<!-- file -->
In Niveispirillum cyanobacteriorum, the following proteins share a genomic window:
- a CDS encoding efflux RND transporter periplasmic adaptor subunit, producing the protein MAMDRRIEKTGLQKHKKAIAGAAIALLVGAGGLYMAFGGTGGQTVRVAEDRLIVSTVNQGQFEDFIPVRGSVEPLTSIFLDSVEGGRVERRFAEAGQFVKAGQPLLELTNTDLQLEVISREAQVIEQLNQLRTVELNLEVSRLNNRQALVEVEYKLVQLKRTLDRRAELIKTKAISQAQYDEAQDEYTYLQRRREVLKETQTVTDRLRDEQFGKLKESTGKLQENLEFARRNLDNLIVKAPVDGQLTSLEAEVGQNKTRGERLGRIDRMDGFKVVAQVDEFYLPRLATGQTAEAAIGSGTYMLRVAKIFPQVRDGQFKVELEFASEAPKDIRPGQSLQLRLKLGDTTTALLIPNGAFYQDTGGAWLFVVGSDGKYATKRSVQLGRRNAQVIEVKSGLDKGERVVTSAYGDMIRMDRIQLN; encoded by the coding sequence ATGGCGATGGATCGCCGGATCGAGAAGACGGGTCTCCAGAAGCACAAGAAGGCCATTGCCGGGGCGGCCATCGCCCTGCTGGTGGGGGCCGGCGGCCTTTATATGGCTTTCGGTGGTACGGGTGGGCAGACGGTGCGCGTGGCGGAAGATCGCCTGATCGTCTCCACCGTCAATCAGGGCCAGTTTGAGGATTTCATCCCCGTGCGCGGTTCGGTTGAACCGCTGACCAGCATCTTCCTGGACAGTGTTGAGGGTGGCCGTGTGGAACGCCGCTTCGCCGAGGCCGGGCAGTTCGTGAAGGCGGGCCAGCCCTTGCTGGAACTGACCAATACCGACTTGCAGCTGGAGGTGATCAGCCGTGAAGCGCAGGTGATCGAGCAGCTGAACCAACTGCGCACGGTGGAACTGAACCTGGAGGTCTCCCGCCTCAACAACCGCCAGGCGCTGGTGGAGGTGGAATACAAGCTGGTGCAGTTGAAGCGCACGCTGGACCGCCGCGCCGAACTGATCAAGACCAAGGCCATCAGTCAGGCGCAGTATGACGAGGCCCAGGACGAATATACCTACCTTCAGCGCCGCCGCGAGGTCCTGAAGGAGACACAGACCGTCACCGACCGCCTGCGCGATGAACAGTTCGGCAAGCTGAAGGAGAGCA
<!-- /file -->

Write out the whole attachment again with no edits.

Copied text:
In Niveispirillum cyanobacteriorum, the following proteins share a genomic window:
- a CDS encoding efflux RND transporter periplasmic adaptor subunit, producing the protein MAMDRRIEKTGLQKHKKAIAGAAIALLVGAGGLYMAFGGTGGQTVRVAEDRLIVSTVNQGQFEDFIPVRGSVEPLTSIFLDSVEGGRVERRFAEAGQFVKAGQPLLELTNTDLQLEVISREAQVIEQLNQLRTVELNLEVSRLNNRQALVEVEYKLVQLKRTLDRRAELIKTKAISQAQYDEAQDEYTYLQRRREVLKETQTVTDRLRDEQFGKLKESTGKLQENLEFARRNLDNLIVKAPVDGQLTSLEAEVGQNKTRGERLGRIDRMDGFKVVAQVDEFYLPRLATGQTAEAAIGSGTYMLRVAKIFPQVRDGQFKVELEFASEAPKDIRPGQSLQLRLKLGDTTTALLIPNGAFYQDTGGAWLFVVGSDGKYATKRSVQLGRRNAQVIEVKSGLDKGERVVTSAYGDMIRMDRIQLN; encoded by the coding sequence ATGGCGATGGATCGCCGGATCGAGAAGACGGGTCTCCAGAAGCACAAGAAGGCCATTGCCGGGGCGGCCATCGCCCTGCTGGTGGGGGCCGGCGGCCTTTATATGGCTTTCGGTGGTACGGGTGGGCAGACGGTGCGCGTGGCGGAAGATCGCCTGATCGTCTCCACCGTCAATCAGGGCCAGTTTGAGGATTTCATCCCCGTGCGCGGTTCGGTTGAACCGCTGACCAGCATCTTCCTGGACAGTGTTGAGGGTGGCCGTGTGGAACGCCGCTTCGCCGAGGCCGGGCAGTTCGTGAAGGCGGGCCAGCCCTTGCTGGAACTGACCAATACCGACTTGCAGCTGGAGGTGATCAGCCGTGAAGCGCAGGTGATCGAGCAGCTGAACCAACTGCGCACGGTGGAACTGAACCTGGAGGTCTCCCGCCTCAACAACCGCCAGGCGCTGGTGGAGGTGGAATACAAGCTGGTGCAGTTGAAGCGCACGCTGGACCGCCGCGCCGAACTGATCAAGACCAAGGCCATCAGTCAGGCGCAGTATGACGAGGCCCAGGACGAATATACCTACCTTCAGCGCCGCCGCGAGGTCCTGAAGGAGACACAGACCGTCACCGACCGCCTGCGCGATGAACAGTTCGGCAAGCTGAAGGAGAGCA